To recognize scientists, journalists, and public servants for significant contributions to science and to the public’s understanding of science, the Association administers the awards listed below. All awards are presented at the AAAS Annual Meeting immediately following the award year.
2006 Award for Public Engagement with Science Recipient
2006 Award Recipients
AAAS Award for Public Understanding of Science & Technology
S. James Gates, Jr.
S. James Gates, Jr.
S. James Gates, Jr. is honored for sustained and career-long contributions to the public understanding of physics.
The AAAS Award for Public Understanding of Science and Technology, established in 1987, recognizes working scientists and engineers who make outstanding contributions to the “popularization of science.” Recipients receive $5,000 and a commemorative plaque.
S. James Gates, Jr. was named the first John S. Toll Professor of Physics at the University of Maryland, College Park (UMD), in July 1998. With that position, he became the first African-American to hold an endowed chair in physics at a major research university in the United States. Following his undergraduate education at the Massachusetts Institute of Technology (MIT), he then went on to receive his Ph.D. degree for studies of elementary particle physics and quantum field theory at MIT. He began postgraduate studies as a Junior Fellow of the Harvard Society of Fellows and ended with an appointment at Caltech. His faculty appointments began at MIT and later continued at the UMD. From 1991 to1993, he was on leave-of-absence from UMD and served as a physics professor and departmental chair at Howard University.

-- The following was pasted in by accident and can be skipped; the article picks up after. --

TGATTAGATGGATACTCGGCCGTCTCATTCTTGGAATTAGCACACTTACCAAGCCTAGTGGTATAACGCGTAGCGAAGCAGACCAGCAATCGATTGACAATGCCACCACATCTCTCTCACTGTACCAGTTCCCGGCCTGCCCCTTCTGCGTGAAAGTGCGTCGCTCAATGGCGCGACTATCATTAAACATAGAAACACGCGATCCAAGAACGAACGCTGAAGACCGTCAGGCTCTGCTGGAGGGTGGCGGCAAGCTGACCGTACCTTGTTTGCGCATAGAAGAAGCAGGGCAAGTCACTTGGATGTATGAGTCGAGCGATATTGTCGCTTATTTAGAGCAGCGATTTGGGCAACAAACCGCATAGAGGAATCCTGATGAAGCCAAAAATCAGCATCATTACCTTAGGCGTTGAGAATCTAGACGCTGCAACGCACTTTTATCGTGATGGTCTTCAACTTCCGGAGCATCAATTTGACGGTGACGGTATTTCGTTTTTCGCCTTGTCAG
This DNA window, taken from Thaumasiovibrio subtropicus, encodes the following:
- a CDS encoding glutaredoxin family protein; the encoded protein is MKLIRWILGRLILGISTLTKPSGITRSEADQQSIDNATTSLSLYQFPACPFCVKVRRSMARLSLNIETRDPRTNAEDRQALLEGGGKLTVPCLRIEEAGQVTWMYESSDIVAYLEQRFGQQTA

Dr. Gates has authored or co-authored more than 190 research papers published in scientific journals, co-authored one book, and contributed numerous articles in several books. His research, in the areas of the mathematical and theoretical physics of supersymmetric particles, fields, and strings, covers topics such as the physics of quarks, leptons, gravity, super and heterotic strings, and unified field theories of the type first envisioned by Albert Einstein.
To date, Dr. Gates has supervised more than 14 Ph.D. students, including two African Americans, to graduation. He addresses issues of general education through lectures to groups interested in science and mathematics. Other lectures and writings discuss the challenge of technical educations for African Americans and the issues of affirmative action, diversity, and equity.
Dr. Gates is a member of the American Physical Society (APS), Sigma Xi, and the National Society of Black Physicists (NSBP); he is also a past president of the NSBP and has served on the executive board of APS. He is a member of the 62nd College of Distinguished Lecturers of Sigma Xi. In addition, he is a member of the board of directors of the Quality Education for Minorities Network (QEM).
Dr. Gates has served as a consultant for the National Science Foundation, U.S. Department of Energy, U.S. Department of Defense, the Educational Testing Service, and Time-Life Books. He was chosen as the first recipient of the APS Bouchet Award and is a Fellow of the APS and NSBP. In 1997, MIT bestowed the Martin L. King, Jr. Leadership Award on him. And in 1999, the Washington Academy of Sciences named him its College Science Teacher of the Year.
Please click here  for a list of past recipients.